Ian Murray
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Edinburgh South voters rejected Theresa May's manifesto of misery - here's why

The Tory coalition of chaos will collapse at any time - and it should take hard Brexit down with it. 

The 2017 general election campaign, and its immediate aftermath, will surely go down as Theresa May’s Greek Tragedy. Few campaigns in history have been entered into in a mood of such towering hubris, before descending so swiftly into error, incompetence and humiliation.

Strong and stable government was what was promised. Instead, it looks like we’ll be saddled with a Tory “coalition of chaos”. Now, it is Labour that exudes strength and unity, while the Tories teeter on the brink of internecine war.  How did we get here, and where do we go next? With her fragile government now predicated on the support of the Democratic Unionist Party, and the Queen’s Speech delayed, will June really herald the end of May?

It’s always best to start at the beginning. In exploring the origins of her fall from grace, the Prime Minister may wish to reflect on the disingenuous opportunism which prompted her to call the election in the first place. For months she assured us that there would be no election, but when the temptation to crush all democratic opposition to her plans for a hard Brexit became overwhelming, she performed the first in a series of dizzying U-turns.

Having called the election, Tory strategists were clearly of the view that the outcome was assured and the campaign itself a tiresome formality. How else to explain the utter absence of vim and vigour, and the arrogant dismissal of the electorate? Despite apparent efforts to place her at the forefront of the campaign, May skulked in the background, and couldn’t even be bothered to debate her opponents.

In policy terms, the Conservative manifesto was a dour and dismal vortex which destroyed all hope and optimism. There was nothing for the young or the old, nothing for people struggling on low incomes, nothing for public sector workers hammered by pay freezes, or for businesses nervous about Brexit. The Tory prescription for this country’s woes was the same as in 2010 and 2015: more austerity. It was a manifesto of misery.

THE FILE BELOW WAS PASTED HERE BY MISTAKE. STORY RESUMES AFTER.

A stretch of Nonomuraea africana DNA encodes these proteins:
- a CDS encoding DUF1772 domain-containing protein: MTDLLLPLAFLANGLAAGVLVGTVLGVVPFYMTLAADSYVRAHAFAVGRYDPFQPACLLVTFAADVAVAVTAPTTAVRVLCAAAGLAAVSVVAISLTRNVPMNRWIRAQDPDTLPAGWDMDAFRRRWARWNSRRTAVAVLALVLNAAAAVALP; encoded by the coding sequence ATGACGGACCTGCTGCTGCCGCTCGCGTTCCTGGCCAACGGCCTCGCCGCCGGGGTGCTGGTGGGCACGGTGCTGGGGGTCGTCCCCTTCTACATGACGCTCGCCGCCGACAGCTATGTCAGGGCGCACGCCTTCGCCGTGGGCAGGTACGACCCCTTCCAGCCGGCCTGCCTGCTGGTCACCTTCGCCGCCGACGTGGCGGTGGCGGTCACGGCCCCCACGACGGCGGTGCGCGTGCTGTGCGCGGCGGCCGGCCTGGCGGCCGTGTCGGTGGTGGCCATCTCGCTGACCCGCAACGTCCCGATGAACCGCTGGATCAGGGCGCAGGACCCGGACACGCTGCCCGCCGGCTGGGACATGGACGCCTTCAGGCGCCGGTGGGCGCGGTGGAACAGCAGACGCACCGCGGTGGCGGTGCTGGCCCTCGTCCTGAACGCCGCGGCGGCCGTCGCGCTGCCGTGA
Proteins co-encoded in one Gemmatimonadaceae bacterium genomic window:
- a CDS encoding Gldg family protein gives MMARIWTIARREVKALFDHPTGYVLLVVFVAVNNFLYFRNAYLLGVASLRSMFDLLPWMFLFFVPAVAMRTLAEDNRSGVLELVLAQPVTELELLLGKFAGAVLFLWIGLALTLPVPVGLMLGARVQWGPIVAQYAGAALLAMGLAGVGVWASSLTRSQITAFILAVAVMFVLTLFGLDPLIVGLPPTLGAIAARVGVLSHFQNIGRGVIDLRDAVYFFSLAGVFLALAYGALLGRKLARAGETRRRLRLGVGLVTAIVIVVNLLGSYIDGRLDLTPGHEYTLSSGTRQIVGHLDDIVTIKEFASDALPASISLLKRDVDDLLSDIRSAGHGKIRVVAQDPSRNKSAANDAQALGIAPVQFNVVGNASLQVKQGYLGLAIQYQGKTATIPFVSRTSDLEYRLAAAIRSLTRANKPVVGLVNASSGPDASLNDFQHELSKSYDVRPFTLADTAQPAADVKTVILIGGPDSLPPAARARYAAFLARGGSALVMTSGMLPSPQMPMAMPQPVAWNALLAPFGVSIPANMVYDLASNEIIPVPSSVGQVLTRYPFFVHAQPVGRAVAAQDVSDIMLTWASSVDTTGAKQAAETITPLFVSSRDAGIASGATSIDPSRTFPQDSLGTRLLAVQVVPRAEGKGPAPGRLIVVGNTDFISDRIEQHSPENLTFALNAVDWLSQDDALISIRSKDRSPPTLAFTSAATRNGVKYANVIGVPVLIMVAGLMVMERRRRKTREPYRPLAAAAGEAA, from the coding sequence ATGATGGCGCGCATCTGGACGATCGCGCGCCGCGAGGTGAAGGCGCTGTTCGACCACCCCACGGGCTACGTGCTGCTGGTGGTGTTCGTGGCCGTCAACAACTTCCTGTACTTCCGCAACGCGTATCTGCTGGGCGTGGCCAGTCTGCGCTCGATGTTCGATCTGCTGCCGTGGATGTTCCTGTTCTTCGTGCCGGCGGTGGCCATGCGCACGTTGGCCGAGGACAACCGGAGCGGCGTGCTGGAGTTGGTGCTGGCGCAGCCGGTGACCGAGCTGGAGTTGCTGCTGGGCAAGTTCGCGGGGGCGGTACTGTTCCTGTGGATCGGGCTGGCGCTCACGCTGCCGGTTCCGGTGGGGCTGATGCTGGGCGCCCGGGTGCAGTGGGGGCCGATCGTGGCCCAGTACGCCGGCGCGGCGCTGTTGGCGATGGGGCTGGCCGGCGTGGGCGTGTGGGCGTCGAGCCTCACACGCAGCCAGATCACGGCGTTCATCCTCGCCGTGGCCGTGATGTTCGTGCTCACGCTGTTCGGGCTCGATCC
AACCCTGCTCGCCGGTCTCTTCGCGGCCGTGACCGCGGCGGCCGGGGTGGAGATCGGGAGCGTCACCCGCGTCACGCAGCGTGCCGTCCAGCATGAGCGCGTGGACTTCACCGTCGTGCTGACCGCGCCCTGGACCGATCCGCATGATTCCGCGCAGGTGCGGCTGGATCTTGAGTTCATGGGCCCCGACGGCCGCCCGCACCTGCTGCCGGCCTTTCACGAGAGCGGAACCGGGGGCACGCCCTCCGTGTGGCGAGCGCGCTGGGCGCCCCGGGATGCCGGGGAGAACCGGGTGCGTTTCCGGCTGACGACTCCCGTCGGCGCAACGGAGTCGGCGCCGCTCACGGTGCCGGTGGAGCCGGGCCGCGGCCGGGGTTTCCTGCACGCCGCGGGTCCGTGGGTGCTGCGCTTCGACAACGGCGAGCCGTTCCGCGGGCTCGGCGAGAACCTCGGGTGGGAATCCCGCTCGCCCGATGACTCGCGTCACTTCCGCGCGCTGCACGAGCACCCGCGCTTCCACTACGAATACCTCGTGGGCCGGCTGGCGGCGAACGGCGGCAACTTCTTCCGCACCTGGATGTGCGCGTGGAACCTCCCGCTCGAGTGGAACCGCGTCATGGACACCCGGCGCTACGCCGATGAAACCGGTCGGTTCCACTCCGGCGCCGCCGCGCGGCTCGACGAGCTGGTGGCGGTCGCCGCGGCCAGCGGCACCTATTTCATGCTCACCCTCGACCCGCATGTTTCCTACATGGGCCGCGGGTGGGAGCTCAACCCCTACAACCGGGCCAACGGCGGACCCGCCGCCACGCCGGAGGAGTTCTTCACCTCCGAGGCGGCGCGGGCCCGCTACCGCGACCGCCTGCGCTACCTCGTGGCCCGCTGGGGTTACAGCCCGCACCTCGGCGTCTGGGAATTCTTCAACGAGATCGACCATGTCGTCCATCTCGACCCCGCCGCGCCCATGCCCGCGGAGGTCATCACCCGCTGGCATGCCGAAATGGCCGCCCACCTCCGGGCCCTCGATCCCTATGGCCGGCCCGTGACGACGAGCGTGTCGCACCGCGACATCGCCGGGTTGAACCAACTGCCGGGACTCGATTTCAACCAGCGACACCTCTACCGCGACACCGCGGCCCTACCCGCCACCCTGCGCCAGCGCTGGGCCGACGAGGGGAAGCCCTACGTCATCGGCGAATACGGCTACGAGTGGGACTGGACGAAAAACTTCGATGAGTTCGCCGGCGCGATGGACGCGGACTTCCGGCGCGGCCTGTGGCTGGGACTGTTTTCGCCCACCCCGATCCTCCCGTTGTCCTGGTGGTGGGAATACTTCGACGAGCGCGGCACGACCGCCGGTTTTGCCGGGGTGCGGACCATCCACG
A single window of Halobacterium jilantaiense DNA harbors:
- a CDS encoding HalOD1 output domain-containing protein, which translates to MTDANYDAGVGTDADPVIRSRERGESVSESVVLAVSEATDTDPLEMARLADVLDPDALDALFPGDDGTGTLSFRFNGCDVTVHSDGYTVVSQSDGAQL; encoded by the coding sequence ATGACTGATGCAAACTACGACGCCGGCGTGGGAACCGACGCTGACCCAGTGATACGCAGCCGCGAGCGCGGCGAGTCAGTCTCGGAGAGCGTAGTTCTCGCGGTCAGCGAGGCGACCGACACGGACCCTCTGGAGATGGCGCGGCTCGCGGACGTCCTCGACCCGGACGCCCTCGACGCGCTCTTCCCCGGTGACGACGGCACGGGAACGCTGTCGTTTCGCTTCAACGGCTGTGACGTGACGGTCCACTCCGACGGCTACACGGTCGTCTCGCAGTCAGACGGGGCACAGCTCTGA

Labour’s campaign, on the other hand, was characterised by hope, energy and optimism. In my own constituency of Edinburgh South (which voted to stay in both the UK and EU), I gave voters a clear alternative to the turmoil and division offered by both the Tories and the Scottish National Party. On the doorsteps, voter after voter told me they wanted to stop a hard Brexit and a second independence referendum, and instead embraced Labour’s positive and progressive vision for Scotland. These messages were clearly popular – I increased my majority by almost 500 per cent: from 2,637 to over 15,500.

At the outset of the election, the SNP leader Nicola Sturgeon, like May, thought that a bit of flag waving and a few vacuous soundbites would be enough to secure victory. When it became clear that this wasn’t working, the SNP had nothing more to offer. The seemingly impregnable leads they established across Scotland in 2015 crumbled and in many cases collapsed. As a result, the SNP’s star is now on the wane, and Labour is firmly in the ascendancy. Crucially, and as I said at my count declaration, we have hammered the final nail into the coffin of a second independence referendum.

However, while Labour performed well in Scotland, there is no room for complacency. We fell agonisingly short in a clutch of seats, victory in which would have helped us close the gap on the Tories. In Glasgow South West, Glasgow East, and Airdrie and Shotts, Labour lost by just 60 votes, 75 votes and 195 votes respectively.

Moreover, there is cause for concern at the inroads made by the Tories, especially in the North East – where the SNP were almost entirely wiped out – and the Borders. It is clear that more work is needed to ensure that Labour’s positive message appeals to those in rural as well as urban areas, and addresses the concerns of Scotland’s agricultural and fishing communities, where patience with SNP ambivalence on Brexit and other issues has evaporated.

So what happens next?